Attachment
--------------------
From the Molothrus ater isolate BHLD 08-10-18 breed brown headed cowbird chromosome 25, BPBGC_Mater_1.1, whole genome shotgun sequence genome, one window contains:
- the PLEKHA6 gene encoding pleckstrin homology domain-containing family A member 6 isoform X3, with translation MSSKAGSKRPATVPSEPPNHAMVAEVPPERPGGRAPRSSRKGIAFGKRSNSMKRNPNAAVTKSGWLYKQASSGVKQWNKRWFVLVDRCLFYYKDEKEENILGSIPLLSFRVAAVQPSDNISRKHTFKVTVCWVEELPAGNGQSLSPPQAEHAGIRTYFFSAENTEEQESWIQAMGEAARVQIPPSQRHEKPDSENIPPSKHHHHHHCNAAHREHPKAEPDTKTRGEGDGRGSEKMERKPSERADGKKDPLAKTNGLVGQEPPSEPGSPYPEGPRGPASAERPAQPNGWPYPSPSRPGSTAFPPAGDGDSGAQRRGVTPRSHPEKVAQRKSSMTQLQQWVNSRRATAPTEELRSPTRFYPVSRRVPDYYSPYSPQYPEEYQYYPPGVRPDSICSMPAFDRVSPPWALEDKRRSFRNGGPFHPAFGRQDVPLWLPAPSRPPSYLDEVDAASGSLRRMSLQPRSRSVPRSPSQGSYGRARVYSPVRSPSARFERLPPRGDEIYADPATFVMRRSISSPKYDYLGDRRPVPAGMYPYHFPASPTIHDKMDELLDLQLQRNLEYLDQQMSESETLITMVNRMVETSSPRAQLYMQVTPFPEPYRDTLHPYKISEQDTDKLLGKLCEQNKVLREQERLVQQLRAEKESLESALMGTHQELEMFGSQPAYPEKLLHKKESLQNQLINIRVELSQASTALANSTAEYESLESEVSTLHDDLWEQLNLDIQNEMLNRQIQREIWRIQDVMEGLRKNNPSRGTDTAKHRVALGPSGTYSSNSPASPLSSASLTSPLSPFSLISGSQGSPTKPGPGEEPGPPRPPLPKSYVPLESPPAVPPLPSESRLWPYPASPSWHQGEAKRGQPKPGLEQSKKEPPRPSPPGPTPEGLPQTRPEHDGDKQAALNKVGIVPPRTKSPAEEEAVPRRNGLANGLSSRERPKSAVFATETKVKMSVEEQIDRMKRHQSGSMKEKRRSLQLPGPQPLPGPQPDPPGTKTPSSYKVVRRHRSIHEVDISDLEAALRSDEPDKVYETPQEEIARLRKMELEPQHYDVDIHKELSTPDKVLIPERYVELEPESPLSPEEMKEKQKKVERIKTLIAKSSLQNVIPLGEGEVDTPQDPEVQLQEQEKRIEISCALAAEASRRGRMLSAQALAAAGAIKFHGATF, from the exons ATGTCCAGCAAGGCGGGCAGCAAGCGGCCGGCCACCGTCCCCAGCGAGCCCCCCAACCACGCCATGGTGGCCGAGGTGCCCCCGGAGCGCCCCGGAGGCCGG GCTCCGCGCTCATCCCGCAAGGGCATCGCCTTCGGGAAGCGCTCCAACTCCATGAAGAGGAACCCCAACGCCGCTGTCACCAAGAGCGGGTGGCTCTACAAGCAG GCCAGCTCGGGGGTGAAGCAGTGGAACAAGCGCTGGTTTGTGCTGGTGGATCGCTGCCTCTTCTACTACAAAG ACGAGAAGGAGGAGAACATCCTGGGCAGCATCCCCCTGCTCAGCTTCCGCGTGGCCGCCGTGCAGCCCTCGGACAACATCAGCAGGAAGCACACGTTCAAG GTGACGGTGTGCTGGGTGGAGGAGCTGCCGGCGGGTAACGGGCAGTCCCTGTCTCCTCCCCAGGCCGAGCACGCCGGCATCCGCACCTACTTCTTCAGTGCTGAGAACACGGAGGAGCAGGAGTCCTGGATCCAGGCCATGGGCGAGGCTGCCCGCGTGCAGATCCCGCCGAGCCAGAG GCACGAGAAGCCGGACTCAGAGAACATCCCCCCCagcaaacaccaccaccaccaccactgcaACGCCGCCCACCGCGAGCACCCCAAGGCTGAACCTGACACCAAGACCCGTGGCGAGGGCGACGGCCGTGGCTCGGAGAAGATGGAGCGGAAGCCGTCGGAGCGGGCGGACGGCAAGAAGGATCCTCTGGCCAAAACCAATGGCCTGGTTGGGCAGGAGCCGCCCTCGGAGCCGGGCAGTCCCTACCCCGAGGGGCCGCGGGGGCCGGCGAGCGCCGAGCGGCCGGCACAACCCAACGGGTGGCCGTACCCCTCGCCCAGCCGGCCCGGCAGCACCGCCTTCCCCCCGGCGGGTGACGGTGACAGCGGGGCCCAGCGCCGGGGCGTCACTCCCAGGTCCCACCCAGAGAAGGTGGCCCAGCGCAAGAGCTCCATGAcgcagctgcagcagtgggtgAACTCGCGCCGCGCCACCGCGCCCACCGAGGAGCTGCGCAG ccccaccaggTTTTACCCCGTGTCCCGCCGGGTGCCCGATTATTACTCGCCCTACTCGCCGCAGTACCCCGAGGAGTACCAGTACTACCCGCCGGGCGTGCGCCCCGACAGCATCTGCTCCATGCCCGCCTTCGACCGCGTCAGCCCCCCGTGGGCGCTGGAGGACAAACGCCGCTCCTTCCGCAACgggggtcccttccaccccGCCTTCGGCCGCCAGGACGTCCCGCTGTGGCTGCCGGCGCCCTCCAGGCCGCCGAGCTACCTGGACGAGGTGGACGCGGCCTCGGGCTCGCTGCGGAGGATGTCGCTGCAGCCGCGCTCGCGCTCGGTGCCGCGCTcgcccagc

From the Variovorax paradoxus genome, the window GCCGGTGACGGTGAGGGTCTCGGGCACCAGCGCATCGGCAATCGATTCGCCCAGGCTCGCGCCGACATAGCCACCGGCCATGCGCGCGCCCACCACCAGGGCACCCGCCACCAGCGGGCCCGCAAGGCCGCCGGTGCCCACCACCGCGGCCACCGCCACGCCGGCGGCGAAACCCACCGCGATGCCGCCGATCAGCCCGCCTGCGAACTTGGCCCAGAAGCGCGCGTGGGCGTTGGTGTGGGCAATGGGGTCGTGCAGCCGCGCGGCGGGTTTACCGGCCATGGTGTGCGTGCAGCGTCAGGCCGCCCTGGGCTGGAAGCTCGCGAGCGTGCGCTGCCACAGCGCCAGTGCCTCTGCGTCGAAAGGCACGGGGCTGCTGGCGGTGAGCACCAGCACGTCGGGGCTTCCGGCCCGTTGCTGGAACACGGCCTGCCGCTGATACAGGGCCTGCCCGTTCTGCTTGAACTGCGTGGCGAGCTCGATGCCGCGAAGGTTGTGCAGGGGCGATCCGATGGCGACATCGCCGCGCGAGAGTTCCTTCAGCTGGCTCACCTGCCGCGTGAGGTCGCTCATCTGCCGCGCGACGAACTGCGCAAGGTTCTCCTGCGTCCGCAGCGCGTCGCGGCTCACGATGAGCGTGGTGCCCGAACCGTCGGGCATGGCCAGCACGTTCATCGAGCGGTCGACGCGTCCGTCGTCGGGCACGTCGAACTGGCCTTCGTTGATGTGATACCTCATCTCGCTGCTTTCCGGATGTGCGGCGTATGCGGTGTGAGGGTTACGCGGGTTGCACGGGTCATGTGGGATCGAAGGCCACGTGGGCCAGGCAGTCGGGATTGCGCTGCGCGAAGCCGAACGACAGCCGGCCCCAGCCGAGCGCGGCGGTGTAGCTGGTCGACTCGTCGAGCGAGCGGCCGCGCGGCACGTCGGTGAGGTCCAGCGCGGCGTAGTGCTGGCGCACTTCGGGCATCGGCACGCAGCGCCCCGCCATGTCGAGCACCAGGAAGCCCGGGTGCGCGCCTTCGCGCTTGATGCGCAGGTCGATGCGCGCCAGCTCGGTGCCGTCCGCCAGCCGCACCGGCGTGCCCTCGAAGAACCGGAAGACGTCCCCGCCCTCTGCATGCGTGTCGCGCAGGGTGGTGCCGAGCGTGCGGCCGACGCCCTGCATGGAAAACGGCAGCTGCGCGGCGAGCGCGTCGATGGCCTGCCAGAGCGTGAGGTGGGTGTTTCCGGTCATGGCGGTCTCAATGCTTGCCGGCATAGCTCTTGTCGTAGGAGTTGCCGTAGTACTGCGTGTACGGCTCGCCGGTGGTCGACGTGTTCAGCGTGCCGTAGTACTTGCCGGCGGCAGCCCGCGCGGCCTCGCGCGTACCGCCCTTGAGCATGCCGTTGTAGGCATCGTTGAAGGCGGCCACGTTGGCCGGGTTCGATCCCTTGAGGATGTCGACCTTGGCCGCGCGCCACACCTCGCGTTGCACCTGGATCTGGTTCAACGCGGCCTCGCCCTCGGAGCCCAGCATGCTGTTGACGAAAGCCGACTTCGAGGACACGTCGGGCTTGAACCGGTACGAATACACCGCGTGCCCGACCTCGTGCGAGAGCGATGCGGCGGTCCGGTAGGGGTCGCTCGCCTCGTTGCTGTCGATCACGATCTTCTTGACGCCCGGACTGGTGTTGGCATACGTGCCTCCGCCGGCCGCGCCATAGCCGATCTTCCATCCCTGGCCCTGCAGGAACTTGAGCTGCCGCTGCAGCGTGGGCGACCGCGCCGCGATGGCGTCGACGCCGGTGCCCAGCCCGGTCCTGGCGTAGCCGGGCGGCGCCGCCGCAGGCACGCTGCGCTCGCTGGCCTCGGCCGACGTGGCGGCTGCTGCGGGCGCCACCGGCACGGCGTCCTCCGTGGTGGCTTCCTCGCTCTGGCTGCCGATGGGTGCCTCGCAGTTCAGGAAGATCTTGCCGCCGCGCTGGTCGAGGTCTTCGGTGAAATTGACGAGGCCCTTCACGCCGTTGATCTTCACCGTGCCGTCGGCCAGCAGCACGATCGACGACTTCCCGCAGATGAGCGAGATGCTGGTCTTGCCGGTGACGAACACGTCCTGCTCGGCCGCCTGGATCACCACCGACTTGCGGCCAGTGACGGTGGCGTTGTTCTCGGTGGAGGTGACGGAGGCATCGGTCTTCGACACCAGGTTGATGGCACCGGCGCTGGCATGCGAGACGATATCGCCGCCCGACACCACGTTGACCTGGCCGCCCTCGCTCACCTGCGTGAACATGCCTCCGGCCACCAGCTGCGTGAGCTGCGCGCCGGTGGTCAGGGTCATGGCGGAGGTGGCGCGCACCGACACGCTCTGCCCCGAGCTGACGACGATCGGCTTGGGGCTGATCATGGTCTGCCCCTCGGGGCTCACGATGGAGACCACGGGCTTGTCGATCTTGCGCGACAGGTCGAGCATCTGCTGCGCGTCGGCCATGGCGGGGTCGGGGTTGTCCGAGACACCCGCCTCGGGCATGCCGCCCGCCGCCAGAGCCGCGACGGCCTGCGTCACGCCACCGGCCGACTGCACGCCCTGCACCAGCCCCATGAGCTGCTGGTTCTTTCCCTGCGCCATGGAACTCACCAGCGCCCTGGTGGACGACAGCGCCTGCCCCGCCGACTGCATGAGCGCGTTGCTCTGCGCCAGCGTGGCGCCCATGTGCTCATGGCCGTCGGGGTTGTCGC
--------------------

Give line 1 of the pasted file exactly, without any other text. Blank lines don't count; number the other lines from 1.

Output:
From the Molothrus ater isolate BHLD 08-10-18 breed brown headed cowbird chromosome 25, BPBGC_Mater_1.1, whole genome shotgun sequence genome, one window contains: